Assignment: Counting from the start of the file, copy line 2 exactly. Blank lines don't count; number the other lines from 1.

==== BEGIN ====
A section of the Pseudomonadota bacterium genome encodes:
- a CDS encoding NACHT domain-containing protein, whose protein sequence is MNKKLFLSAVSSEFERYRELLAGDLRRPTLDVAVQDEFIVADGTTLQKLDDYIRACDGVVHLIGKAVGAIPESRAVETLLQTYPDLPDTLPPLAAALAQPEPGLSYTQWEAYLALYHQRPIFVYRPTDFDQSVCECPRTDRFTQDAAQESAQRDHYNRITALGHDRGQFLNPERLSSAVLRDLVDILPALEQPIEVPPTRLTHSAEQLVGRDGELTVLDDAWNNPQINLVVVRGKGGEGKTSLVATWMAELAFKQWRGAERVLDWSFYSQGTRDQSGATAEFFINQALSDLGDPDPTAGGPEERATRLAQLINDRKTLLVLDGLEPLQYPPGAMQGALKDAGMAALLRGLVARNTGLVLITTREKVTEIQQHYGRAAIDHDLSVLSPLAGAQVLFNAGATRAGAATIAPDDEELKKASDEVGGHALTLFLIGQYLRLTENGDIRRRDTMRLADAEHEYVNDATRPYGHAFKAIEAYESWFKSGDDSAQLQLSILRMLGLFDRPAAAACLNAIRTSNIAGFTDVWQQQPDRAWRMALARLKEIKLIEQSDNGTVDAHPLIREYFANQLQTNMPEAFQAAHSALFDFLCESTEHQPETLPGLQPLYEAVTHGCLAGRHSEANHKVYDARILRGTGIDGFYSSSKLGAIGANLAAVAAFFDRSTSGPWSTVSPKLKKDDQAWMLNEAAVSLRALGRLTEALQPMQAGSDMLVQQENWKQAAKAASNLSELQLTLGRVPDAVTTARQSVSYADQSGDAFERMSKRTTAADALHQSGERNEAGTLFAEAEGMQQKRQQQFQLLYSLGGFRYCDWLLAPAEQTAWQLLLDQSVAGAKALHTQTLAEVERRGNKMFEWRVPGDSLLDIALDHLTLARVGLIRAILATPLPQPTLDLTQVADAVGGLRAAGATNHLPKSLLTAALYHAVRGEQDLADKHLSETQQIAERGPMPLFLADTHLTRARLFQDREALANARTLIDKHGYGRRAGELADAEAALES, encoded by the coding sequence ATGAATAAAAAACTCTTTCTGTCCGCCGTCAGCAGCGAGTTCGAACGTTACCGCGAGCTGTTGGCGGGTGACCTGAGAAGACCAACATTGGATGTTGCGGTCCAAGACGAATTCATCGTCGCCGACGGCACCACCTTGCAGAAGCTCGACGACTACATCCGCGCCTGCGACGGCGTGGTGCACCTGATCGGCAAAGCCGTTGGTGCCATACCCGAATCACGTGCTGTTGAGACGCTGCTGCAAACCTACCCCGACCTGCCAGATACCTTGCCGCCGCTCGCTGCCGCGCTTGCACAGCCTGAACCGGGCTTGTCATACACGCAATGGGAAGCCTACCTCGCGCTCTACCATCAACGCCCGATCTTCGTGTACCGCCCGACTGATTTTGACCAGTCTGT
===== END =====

- a CDS encoding NACHT domain-containing protein, whose protein sequence is MNKKLFLSAVSSEFERYRELLAGDLRRPTLDVAVQDEFIVADGTTLQKLDDYIRACDGVVHLIGKAVGAIPESRAVETLLQTYPDLPDTLPPLAAALAQPEPGLSYTQWEAYLALYHQRPIFVYRPTDFDQSVCECPRTDRFTQDAAQESAQRDHYNRITALGHDRGQFLNPERLSSAVLRDLVDILPALEQPIEVPPTRLTHSAEQLVGRDGELTVLDDAWNNPQINLVVVRGKGGEGKTSLVATWMAELAFKQWRGAERVLDWSFYSQGTRDQSGATAEFFINQALSDLGDPDPTAGGPEERATRLAQLINDRKTLLVLDGLEPLQYPPGAMQGALKDAGMAALLRGLVARNTGLVLITTREKVTEIQQHYGRAAIDHDLSVLSPLAGAQVLFNAGATRAGAATIAPDDEELKKASDEVGGHALTLFLIGQYLRLTENGDIRRRDTMRLADAEHEYVNDATRPYGHAFKAIEAYESWFKSGDDSAQLQLSILRMLGLFDRPAAAACLNAIRTSNIAGFTDVWQQQPDRAWRMALARLKEIKLIEQSDNGTVDAHPLIREYFANQLQTNMPEAFQAAHSALFDFLCESTEHQPETLPGLQPLYEAVTHGCLAGRHSEANHKVYDARILRGTGIDGFYSSSKLGAIGANLAAVAAFFDRSTSGPWSTVSPKLKKDDQAWMLNEAAVSLRALGRLTEALQPMQAGSDMLVQQENWKQAAKAASNLSELQLTLGRVPDAVTTARQSVSYADQSGDAFERMSKRTTAADALHQSGERNEAGTLFAEAEGMQQKRQQQFQLLYSLGGFRYCDWLLAPAEQTAWQLLLDQSVAGAKALHTQTLAEVERRGNKMFEWRVPGDSLLDIALDHLTLARVGLIRAILATPLPQPTLDLTQVADAVGGLRAAGATNHLPKSLLTAALYHAVRGEQDLADKHLSETQQIAERGPMPLFLADTHLTRARLFQDREALANARTLIDKHGYGRRAGELADAEAALES, encoded by the coding sequence ATGAATAAAAAACTCTTTCTGTCCGCCGTCAGCAGCGAGTTCGAACGTTACCGCGAGCTGTTGGCGGGTGACCTGAGAAGACCAACATTGGATGTTGCGGTCCAAGACGAATTCATCGTCGCCGACGGCACCACCTTGCAGAAGCTCGACGACTACATCCGCGCCTGCGACGGCGTGGTGCACCTGATCGGCAAAGCCGTTGGTGCCATACCCGAATCACGTGCTGTTGAGACGCTGCTGCAAACCTACCCCGACCTGCCAGATACCTTGCCGCCGCTCGCTGCCGCGCTTGCACAGCCTGAACCGGGCTTGTCATACACGCAATGGGAAGCCTACCTCGCGCTCTACCATCAACGCCCGATCTTCGTGTACCGCCCGACTGATTTTGACCAGTCTGT